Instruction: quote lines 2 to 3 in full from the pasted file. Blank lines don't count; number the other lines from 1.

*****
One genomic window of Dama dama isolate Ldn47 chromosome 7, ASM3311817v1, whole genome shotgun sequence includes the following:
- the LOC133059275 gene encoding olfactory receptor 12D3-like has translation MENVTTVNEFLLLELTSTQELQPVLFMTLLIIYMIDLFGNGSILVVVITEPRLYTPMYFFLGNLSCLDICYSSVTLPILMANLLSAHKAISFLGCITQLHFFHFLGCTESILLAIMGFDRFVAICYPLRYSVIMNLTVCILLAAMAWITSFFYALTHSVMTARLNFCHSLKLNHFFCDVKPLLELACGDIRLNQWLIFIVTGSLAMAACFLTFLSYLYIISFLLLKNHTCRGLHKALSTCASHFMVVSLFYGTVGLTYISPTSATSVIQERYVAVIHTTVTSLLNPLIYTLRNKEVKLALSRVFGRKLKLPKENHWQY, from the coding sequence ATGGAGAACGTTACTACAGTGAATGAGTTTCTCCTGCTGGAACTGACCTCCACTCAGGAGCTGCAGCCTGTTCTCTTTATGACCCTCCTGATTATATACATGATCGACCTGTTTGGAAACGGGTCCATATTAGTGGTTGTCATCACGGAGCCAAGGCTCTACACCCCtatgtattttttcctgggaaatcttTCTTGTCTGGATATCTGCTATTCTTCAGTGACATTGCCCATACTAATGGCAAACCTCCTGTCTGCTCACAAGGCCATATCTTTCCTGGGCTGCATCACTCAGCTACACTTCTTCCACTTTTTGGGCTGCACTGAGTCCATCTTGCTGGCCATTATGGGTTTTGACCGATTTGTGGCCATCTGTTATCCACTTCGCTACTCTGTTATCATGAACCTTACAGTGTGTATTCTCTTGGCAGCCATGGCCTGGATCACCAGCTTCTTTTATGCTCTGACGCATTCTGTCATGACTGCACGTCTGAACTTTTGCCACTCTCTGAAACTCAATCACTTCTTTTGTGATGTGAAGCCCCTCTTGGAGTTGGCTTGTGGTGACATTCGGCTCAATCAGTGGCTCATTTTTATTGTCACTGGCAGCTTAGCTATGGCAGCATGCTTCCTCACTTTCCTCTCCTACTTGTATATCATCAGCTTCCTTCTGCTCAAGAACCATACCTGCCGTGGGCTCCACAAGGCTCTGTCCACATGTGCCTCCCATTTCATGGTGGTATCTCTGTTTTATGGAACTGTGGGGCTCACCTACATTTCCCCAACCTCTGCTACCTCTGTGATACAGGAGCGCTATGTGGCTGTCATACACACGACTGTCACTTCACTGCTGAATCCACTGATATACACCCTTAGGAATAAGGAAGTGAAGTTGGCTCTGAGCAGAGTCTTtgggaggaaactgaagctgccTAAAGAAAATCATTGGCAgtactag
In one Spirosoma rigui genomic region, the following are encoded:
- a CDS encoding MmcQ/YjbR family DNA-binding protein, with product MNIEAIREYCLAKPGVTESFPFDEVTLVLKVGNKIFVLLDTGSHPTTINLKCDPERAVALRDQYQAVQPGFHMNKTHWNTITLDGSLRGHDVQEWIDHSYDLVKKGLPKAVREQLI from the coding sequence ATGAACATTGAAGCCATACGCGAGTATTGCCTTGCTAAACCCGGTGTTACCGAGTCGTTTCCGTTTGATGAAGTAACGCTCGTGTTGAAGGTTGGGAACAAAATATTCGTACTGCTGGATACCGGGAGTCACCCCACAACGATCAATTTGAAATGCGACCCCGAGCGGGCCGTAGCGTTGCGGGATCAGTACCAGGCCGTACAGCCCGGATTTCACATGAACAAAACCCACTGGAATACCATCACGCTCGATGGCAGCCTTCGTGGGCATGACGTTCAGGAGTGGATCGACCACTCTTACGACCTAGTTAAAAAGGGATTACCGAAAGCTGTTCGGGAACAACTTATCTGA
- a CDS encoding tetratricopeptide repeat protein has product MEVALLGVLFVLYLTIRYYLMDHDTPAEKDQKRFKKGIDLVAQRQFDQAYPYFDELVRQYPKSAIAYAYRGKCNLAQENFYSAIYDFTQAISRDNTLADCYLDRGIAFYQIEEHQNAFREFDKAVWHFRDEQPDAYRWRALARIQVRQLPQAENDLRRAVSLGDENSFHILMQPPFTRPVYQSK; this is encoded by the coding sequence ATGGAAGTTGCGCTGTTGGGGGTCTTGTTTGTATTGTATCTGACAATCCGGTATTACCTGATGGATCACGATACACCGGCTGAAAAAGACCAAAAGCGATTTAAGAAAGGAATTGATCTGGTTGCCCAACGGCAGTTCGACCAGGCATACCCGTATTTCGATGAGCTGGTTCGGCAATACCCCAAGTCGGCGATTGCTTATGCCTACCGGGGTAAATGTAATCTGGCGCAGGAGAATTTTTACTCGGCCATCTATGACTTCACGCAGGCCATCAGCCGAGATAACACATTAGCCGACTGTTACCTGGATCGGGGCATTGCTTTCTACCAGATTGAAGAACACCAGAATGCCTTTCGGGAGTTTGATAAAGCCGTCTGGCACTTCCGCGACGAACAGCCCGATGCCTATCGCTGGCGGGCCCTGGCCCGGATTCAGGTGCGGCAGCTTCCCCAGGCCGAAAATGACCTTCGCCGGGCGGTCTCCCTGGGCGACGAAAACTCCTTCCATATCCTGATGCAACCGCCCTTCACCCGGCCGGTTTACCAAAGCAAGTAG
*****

- the LOC133059275 gene encoding olfactory receptor 12D3-like has translation MENVTTVNEFLLLELTSTQELQPVLFMTLLIIYMIDLFGNGSILVVVITEPRLYTPMYFFLGNLSCLDICYSSVTLPILMANLLSAHKAISFLGCITQLHFFHFLGCTESILLAIMGFDRFVAICYPLRYSVIMNLTVCILLAAMAWITSFFYALTHSVMTARLNFCHSLKLNHFFCDVKPLLELACGDIRLNQWLIFIVTGSLAMAACFLTFLSYLYIISFLLLKNHTCRGLHKALSTCASHFMVVSLFYGTVGLTYISPTSATSVIQERYVAVIHTTVTSLLNPLIYTLRNKEVKLALSRVFGRKLKLPKENHWQY, from the coding sequence ATGGAGAACGTTACTACAGTGAATGAGTTTCTCCTGCTGGAACTGACCTCCACTCAGGAGCTGCAGCCTGTTCTCTTTATGACCCTCCTGATTATATACATGATCGACCTGTTTGGAAACGGGTCCATATTAGTGGTTGTCATCACGGAGCCAAGGCTCTACACCCCtatgtattttttcctgggaaatcttTCTTGTCTGGATATCTGCTATTCTTCAGTGACATTGCCCATACTAATGGCAAACCTCCTGTCTGCTCACAAGGCCATATCTTTCCTGGGCTGCATCACTCAGCTACACTTCTTCCACTTTTTGGGCTGCACTGAGTCCATCTTGCTGGCCATTATGGGTTTTGACCGATTTGTGGCCATCTGTTATCCACTTCGCTACTCTGTTATCATGAACCTTACAGTGTGTATTCTCTTGGCAGCCATGGCCTGGATCACCAGCTTCTTTTATGCTCTGACGCATTCTGTCATGACTGCACGTCTGAACTTTTGCCACTCTCTGAAACTCAATCACTTCTTTTGTGATGTGAAGCCCCTCTTGGAGTTGGCTTGTGGTGACATTCGGCTCAATCAGTGGCTCATTTTTATTGTCACTGGCAGCTTAGCTATGGCAGCATGCTTCCTCACTTTCCTCTCCTACTTGTATATCATCAGCTTCCTTCTGCTCAAGAACCATACCTGCCGTGGGCTCCACAAGGCTCTGTCCACATGTGCCTCCCATTTCATGGTGGTATCTCTGTTTTATGGAACTGTGGGGCTCACCTACATTTCCCCAACCTCTGCTACCTCTGTGATACAGGAGCGCTATGTGGCTGTCATACACACGACTGTCACTTCACTGCTGAATCCACTGATATACACCCTTAGGAATAAGGAAGTGAAGTTGGCTCTGAGCAGAGTCTTtgggaggaaactgaagctgccTAAAGAAAATCATTGGCAgtactag
In one Spirosoma rigui genomic region, the following are encoded: